There is a trend in the auto world that drives me a bit nuts. When a company comes out with a new model, it takes time — well, a certain number of sales, which take time to achieve — before all the costs that went into designing, developing, and producing the car get paid off. I’ll use some simple numbers to demonstrate the point. Say that a new model accounted for $1 billion of R&D. Say that the automaker makes $10,000 of profit on each unit it sells — just subtracting the cost of parts/materials, labor, and other marginal costs associated with producing one unit, not subtracting those R&D costs or company overhead or anything. Assuming all of that profit goes into paying off those initial R&D costs (and assuming 0% interest for the sake of simplicity here), the automaker would need to produce and sell 100,000 units of that new model in order to pay off the R&D costs and start making an actual profit on the model.
The problem in the auto world — or at least automotive and business media — is that people dramatize this and fear-monger by writing headlines like “EV Makers Losing Hundreds of Thousands of Dollars On Every Car.” That’s a headline from a major auto mag republished on yahoo!life. Years ago, this kind of line was used repeatedly with regards to Tesla. That’s when we started digging in and highlighting how illogical and misleading such headlines are. Such “shocking discoveries” have also been pushed about the Chevy Bolt EV, Lucid’s EVs, XPeng’s EVs, and other EVs. I don’t see this kind of headline concerning anything but EVs, but maybe I just miss those other stories.
If automakers were losing hundreds of thousands of dollars (or even thousands of dollars) on every electric car they sold, they’d obviously just stop selling electric cars, or raise prices. Why would someone spend $300,000 to make a car and then sell it for $30,000? Digging into the claim for one moment reveals how stupid it is. Yet, these stories continue to go out. They continue to convince people passing by that electric vehicles are money losers and a bad business idea. They continue to imply that electric vehicles can’t be the future — stupid hippies. The negative connotation is clear on another round of “surprising” revelations about clean electric cars.
In short, can we cut this out please? As much as this tactic was used with Tesla and hyped up to an extreme degree when Tesla was struggling through Model 3 “production hell,” Tesla is now a massively profitable company with some of the best gross margins in the automotive market. All of that superficial fear-mongering scared away plenty of Tesla buyers (and TSLA buyers), but who wants to now remind people of their articles about how much money Tesla was “losing” per car?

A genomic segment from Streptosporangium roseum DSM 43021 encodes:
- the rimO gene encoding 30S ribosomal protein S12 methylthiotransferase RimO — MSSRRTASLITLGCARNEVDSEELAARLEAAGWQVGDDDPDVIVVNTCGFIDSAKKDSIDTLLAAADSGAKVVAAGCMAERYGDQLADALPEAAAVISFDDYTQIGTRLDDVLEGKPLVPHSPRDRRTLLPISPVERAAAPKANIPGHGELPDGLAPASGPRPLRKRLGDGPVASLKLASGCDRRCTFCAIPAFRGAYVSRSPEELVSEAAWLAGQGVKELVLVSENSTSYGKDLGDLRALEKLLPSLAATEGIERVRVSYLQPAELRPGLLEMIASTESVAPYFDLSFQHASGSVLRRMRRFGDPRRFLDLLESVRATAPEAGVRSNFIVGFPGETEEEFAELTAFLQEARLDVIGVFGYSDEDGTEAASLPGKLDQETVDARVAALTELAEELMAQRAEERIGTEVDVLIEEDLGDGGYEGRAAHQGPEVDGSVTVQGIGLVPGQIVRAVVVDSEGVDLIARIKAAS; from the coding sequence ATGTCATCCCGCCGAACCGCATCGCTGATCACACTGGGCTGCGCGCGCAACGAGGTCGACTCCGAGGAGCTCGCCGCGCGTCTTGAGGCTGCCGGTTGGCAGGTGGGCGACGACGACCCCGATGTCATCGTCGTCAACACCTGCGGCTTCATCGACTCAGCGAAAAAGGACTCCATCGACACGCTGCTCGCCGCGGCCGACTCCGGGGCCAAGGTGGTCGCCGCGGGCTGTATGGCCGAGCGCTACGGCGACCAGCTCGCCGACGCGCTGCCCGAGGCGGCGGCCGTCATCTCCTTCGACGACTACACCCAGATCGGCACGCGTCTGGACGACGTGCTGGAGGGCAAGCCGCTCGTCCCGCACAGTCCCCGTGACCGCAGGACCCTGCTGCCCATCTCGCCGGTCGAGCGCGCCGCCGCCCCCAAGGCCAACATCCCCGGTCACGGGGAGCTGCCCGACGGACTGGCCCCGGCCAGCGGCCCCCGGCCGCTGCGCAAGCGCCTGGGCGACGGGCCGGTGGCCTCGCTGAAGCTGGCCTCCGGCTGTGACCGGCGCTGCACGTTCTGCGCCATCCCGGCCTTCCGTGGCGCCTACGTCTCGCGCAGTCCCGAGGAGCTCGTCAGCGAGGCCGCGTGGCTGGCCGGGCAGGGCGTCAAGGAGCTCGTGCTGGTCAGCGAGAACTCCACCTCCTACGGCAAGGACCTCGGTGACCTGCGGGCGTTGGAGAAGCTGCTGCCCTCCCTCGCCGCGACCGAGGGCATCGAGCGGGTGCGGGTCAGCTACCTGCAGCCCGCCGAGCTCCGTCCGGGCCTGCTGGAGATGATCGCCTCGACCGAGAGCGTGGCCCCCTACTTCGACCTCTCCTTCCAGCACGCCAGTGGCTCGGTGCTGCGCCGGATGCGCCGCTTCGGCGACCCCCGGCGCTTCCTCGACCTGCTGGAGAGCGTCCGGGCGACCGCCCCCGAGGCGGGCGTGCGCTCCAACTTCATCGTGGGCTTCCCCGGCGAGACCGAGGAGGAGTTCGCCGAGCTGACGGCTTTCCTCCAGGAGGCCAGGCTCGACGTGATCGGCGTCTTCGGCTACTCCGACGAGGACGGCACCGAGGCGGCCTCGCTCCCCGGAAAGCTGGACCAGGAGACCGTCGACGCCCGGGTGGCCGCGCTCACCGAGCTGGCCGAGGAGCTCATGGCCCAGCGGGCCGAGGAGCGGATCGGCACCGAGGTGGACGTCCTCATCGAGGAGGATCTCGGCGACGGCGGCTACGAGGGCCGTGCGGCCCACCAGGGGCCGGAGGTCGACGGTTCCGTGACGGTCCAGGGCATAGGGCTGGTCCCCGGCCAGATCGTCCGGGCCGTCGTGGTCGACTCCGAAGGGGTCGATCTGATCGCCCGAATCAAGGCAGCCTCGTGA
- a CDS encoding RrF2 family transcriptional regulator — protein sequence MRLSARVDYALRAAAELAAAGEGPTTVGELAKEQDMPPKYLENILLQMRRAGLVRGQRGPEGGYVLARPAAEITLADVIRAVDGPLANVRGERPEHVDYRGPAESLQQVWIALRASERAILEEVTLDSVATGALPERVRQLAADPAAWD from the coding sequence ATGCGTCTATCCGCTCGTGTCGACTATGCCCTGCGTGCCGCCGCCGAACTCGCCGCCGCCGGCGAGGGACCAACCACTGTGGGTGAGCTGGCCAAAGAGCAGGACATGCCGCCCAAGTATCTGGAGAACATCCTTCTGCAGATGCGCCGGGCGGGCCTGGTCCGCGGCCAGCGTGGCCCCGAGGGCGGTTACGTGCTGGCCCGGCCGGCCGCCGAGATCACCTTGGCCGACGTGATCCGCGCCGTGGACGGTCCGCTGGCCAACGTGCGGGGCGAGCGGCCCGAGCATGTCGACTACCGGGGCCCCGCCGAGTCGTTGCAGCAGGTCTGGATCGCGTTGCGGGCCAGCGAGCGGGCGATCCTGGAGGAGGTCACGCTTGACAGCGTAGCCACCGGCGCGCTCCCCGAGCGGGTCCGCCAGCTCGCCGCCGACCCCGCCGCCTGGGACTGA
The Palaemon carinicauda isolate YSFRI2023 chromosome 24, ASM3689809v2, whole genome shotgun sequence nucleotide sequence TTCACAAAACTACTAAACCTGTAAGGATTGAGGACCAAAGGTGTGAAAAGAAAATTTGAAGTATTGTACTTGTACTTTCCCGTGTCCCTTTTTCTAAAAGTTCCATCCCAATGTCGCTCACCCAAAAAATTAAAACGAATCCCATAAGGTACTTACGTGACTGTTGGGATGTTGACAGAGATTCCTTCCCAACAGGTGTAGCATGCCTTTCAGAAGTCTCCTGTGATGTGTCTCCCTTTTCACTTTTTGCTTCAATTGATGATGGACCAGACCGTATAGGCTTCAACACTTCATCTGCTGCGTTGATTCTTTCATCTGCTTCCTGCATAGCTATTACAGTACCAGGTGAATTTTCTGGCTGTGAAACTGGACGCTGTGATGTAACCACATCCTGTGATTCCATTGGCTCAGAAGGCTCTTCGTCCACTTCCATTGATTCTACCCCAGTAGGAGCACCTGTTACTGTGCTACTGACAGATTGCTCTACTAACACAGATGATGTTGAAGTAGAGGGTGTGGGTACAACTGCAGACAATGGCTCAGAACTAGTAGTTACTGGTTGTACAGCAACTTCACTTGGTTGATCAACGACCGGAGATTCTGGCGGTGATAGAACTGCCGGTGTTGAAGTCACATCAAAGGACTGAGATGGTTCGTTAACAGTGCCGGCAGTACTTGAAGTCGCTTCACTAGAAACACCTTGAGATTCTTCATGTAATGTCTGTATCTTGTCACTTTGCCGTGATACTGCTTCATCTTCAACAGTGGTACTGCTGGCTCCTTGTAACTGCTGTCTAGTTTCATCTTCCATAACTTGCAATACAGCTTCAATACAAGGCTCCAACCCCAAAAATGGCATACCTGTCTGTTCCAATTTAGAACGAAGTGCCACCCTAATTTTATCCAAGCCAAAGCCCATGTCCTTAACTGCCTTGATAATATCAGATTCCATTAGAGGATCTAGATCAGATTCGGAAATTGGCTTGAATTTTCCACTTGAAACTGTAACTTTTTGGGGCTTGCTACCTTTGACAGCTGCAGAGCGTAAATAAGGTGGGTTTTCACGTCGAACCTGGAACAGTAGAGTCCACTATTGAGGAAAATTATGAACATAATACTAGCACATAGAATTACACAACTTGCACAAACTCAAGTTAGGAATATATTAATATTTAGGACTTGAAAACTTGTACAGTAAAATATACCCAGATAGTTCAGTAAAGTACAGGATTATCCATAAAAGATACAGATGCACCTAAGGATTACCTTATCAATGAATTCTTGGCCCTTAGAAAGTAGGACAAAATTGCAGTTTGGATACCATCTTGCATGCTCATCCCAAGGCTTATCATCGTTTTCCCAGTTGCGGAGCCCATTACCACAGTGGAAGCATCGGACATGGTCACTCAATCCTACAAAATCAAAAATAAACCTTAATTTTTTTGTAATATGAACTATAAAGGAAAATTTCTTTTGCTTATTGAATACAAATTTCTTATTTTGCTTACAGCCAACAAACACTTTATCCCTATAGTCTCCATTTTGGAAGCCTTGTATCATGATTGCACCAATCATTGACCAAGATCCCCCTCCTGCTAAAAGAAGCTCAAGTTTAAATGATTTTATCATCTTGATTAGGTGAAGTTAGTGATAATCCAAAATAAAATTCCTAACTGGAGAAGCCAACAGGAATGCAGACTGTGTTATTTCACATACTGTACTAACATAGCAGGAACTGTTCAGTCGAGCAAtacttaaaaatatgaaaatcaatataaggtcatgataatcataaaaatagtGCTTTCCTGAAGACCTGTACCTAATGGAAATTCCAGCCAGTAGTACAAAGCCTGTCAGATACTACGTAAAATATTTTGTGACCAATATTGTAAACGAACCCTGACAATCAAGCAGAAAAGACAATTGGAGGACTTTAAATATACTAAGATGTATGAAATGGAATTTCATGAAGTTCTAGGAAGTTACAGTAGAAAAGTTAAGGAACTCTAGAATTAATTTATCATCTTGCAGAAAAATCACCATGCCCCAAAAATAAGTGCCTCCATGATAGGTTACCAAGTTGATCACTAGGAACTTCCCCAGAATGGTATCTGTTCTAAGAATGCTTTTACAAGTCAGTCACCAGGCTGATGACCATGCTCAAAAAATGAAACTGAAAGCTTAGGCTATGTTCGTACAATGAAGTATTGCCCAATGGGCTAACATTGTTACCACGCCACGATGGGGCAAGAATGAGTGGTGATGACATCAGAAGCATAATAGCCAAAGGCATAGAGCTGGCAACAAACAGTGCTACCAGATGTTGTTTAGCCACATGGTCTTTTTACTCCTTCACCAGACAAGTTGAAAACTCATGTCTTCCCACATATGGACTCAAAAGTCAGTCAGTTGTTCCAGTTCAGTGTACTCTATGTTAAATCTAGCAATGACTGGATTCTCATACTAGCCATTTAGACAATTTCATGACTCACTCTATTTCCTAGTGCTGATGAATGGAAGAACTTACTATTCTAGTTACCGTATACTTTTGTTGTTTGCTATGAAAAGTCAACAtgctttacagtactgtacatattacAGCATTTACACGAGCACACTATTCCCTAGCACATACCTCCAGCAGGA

The article does highlight that EV companies are going through some tough times financially, but let’s keep it to that rather than the clickbait but false claim that automakers lose money each time they sell an EV. The key bits Jalopnik/yahoo!life highlighted from a Reuters article were as follows:
“Lucid’s cost of revenue surged to $492.5 million in the July-September quarter from $3.3 million a year earlier, and its losses widened as customers canceled orders fearing long wait times.
“Canoo Inc (GOEV.O) said in May it had “substantial doubt” about remaining a going concern. At the end of September, it had $6.8 million in cash and equivalents, down sharply from $415 million a year earlier.
“Rivian, backed by Amazon.com (AMZN.O) and Ford Motor (F.N), had $13.8 billion cash on hand at the end of September. It also has a contract to supply 100,000 electric delivery vans to Amazon. But its cost of goods sold was about $220,000 per car versus an average selling price of $81,000 in the quarter, CFRA estimated.”
Adding onto the Reuters piece, Jalopnik writes, “According to Rivian’s most recent SEC filings, the company’s third-quarter costs jumped from $83 million in 2021 to nearly $1.5 billion in 2022. That’s an absurd jump in costs, but not an unbelievable one — lithium prices have blown up like an earthbound asteroid.”
Yes, lithium prices are up, but they are not leading to that jump. This is an accounting issue related to win companies have to log certain costs. So, while the article was going in a good direction after the headline, it again took a misleading turn there. No, electric car producers are not spending 4 times more building electric cars than they are selling them for. And, seriously, CleanTechnica shouldn’t be the site that has to say that.
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